Does This Anti-Trump Hysteria Help Him Somewhat? A Lot? Or A WHOLE LOT?
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[Adapted from the latest Radio Derb, now available exclusively on]

There was no abatement of Lefty hysteria in this, the second week of the first Trump administration.

The principal eruptions were:

In Radio Derb, I give over a segment to each of those issues. Here I'll just pass comment on the anti-Trump hysteria in general.

The most interesting political question about it all is: How much does it help Trump?

I'm going to take it as a given that it does help him, at least short-term. My question is, whether it helps him somewhat, a lot, or a whole lot.

In the spirit of seeking the Middle Way, I think I'll settle on just "a lot."

When some faction incites widespread social disorder, there are a number of different directions that subsequent events can go in.

  • The disorder might trigger an avalanche of further disorder, leading to a real revolution. That of course is what the disorderly faction always hopes for.
And that does happen. History has been punctuated with instances — the Boston Tea Party, France 1789, China 1911, Russia 1917, … you all know about them. It doesn't happen much, though — once or twice a century in significant nations. And things need to be really bad for it to happen. As the old historians' cliché says: a successful revolution is always the kicking in of a rotten door.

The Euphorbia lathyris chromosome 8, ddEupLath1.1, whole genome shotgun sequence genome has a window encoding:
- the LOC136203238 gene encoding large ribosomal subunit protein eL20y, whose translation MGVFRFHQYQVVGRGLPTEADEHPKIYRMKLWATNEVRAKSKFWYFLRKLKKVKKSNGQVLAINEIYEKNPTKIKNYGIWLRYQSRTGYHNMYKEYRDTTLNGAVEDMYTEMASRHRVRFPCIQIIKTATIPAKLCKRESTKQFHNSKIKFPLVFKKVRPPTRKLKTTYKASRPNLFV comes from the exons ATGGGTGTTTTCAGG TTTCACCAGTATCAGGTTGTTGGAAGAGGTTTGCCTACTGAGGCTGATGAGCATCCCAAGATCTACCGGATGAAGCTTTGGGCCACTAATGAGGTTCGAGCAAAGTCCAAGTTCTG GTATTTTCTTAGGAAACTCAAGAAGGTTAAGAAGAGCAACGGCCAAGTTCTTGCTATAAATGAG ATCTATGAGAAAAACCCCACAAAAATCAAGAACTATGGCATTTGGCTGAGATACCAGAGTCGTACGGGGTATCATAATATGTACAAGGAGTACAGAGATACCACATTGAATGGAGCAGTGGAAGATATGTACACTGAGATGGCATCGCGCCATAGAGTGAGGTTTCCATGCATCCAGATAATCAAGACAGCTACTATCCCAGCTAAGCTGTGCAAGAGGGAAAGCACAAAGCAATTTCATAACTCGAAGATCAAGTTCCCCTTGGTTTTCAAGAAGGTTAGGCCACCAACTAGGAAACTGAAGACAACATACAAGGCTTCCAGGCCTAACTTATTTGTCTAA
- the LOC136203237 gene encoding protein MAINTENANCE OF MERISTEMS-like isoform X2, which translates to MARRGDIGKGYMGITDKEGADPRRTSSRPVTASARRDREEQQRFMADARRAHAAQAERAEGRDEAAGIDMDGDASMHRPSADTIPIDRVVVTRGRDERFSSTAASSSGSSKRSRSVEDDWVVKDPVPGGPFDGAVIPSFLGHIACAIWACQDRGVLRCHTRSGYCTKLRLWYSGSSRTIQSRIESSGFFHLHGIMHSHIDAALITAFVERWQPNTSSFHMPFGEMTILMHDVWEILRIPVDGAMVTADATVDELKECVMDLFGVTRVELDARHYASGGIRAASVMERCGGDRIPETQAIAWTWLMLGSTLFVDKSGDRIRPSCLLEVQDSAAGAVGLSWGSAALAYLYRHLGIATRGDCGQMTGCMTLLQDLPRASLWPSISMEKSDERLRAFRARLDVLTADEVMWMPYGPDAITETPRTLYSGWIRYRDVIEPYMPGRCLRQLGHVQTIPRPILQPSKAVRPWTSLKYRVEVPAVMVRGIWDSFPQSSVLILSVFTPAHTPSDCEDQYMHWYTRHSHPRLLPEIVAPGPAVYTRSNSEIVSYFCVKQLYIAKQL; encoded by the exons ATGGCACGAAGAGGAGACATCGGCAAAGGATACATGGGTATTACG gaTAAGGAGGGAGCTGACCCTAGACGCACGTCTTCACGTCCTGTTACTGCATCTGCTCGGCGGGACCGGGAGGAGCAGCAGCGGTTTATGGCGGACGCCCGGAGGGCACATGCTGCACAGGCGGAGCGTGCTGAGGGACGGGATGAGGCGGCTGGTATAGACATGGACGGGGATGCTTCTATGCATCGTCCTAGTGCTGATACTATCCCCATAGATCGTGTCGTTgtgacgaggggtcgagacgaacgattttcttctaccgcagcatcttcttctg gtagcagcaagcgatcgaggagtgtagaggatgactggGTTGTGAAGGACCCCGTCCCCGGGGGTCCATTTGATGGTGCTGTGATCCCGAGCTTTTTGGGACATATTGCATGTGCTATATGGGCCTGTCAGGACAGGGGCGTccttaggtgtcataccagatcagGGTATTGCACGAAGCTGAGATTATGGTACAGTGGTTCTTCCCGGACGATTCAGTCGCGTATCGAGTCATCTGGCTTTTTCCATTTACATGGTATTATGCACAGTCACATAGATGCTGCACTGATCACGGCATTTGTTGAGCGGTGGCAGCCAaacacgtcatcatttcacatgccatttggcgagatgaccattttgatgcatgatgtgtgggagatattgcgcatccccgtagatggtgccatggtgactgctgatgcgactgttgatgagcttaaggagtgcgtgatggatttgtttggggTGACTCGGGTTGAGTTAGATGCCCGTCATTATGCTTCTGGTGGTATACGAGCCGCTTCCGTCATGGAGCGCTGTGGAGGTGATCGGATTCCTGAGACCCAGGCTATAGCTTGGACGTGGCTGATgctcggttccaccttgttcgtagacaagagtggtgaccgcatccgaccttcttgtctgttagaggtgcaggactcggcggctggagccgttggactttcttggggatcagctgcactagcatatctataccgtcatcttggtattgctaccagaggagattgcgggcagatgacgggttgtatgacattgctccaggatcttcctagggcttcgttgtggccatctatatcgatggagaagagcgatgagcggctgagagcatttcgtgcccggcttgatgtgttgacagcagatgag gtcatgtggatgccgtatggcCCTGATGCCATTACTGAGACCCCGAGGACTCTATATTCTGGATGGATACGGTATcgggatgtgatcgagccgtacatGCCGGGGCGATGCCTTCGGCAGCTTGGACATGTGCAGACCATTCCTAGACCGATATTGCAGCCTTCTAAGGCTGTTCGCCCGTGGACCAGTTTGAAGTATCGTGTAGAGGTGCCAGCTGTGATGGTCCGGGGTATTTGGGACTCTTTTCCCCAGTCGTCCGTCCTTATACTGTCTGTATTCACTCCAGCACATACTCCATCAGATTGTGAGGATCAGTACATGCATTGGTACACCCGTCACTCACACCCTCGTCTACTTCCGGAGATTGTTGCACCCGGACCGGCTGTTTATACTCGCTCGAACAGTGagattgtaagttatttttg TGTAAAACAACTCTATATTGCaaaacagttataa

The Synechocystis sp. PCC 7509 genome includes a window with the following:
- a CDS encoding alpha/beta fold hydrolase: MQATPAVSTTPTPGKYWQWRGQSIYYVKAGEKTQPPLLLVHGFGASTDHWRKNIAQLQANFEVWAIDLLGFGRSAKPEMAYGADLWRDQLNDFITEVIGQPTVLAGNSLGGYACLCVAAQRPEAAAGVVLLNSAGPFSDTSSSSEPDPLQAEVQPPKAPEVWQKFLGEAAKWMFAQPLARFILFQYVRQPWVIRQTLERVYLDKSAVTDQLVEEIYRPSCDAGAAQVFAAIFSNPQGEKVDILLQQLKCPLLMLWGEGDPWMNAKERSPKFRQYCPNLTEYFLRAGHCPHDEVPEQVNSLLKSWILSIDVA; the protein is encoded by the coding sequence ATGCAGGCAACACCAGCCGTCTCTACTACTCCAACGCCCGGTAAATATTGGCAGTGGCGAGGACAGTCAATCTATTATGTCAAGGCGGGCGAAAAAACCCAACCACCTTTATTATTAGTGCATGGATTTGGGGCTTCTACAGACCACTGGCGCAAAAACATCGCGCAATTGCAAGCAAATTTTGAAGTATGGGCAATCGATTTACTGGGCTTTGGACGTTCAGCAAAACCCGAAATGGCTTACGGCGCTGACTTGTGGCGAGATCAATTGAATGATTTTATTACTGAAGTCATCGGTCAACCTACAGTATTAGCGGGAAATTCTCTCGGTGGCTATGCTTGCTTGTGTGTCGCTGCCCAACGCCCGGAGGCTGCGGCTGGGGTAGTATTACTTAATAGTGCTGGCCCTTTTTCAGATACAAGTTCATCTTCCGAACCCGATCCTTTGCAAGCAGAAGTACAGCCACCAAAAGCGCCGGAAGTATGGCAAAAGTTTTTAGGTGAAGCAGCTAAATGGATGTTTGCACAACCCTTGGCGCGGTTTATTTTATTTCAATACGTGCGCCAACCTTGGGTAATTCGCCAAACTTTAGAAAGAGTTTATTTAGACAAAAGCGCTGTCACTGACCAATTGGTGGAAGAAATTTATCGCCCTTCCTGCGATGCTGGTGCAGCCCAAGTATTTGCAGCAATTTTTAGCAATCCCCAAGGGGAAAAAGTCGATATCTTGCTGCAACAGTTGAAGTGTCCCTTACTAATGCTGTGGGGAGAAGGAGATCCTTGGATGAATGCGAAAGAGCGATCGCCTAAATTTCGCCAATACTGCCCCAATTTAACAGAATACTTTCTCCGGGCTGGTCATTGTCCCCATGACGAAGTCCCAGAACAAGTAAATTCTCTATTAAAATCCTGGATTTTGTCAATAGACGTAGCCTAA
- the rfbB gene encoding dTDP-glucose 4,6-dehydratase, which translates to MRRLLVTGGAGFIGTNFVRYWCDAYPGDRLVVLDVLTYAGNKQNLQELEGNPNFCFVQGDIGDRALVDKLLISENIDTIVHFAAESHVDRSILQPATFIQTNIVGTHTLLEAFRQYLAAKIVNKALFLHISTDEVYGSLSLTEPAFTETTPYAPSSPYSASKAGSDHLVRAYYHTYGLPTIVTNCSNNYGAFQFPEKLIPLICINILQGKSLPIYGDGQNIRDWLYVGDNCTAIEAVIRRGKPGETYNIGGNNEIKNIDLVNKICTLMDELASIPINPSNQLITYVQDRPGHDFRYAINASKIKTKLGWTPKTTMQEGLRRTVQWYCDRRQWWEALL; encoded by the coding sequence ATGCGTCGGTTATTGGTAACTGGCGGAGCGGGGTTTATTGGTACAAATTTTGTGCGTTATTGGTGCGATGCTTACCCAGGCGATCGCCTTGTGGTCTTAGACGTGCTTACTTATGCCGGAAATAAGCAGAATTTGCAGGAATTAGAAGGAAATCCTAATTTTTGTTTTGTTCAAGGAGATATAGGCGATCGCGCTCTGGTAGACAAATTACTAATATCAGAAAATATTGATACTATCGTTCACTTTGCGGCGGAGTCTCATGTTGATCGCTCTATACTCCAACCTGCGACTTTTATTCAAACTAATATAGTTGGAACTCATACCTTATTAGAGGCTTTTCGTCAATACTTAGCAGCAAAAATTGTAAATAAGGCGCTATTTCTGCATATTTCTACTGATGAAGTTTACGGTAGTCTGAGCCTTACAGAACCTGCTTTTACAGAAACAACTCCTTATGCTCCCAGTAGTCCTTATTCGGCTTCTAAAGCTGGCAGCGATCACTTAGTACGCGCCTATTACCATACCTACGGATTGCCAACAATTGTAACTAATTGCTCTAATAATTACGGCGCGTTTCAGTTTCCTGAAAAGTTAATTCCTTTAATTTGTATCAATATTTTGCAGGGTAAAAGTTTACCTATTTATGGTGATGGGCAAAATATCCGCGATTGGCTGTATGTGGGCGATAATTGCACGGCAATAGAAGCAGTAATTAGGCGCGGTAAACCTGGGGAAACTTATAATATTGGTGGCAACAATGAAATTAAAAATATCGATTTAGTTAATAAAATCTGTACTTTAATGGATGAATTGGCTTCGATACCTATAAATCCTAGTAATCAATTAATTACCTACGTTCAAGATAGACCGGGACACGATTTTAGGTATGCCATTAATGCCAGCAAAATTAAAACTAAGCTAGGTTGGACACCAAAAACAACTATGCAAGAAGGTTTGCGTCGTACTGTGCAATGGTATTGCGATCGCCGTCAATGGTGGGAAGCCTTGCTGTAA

(I'd exempt the American Revolution from that. Hanoverian Britain had some rough spots, but it was by no means rotten by the standards of the time. Domestic disorder was at a low level — it was worse fifty years later, when the industrial working class was getting organized. The American colonists won by dint of logistics. They had land and distance on their side, big-time in both cases.)

  • If major public disorder doesn't lead to successful revolution, it may lead to counter-revolution.
One factor igniting the Spanish Civil War of the 1930s was the anti-clerical violence of Leftist and labor factions in support of the liberal Republic. One of the anti-clerical factions actually rejoiced in the name Federación Anarquista Ibérica, "Iberian Anarchist Federation" — still in business, I was amazed to see when I googled them today. The Republican faction George Orwell joined in Catalonia, fighting against the Francoists, was another anarchist group, the POUM, "the Workers Party of Marxist Unification."

If you want social disorder, anarchists are your guys.

Similarly in Germany at the same time. Leftist street-fighters and anarchists were disturbing the peace from the Spartacist uprising of 1919 pretty continuously onward through the 1920s and -30s.

How'd all that work out for the Left?

So revolution and counter-revolution are two possible outcomes. I don't think any sensible observer — a category from which I'd exclude the antifa mobs themselves — believes either thing is in the cards for today's U.S.A.

Three other outcomes are much more probable. All three of them depend on the fact, which I think is surely the case, that very few Americans today look favorably on serious social disturbances.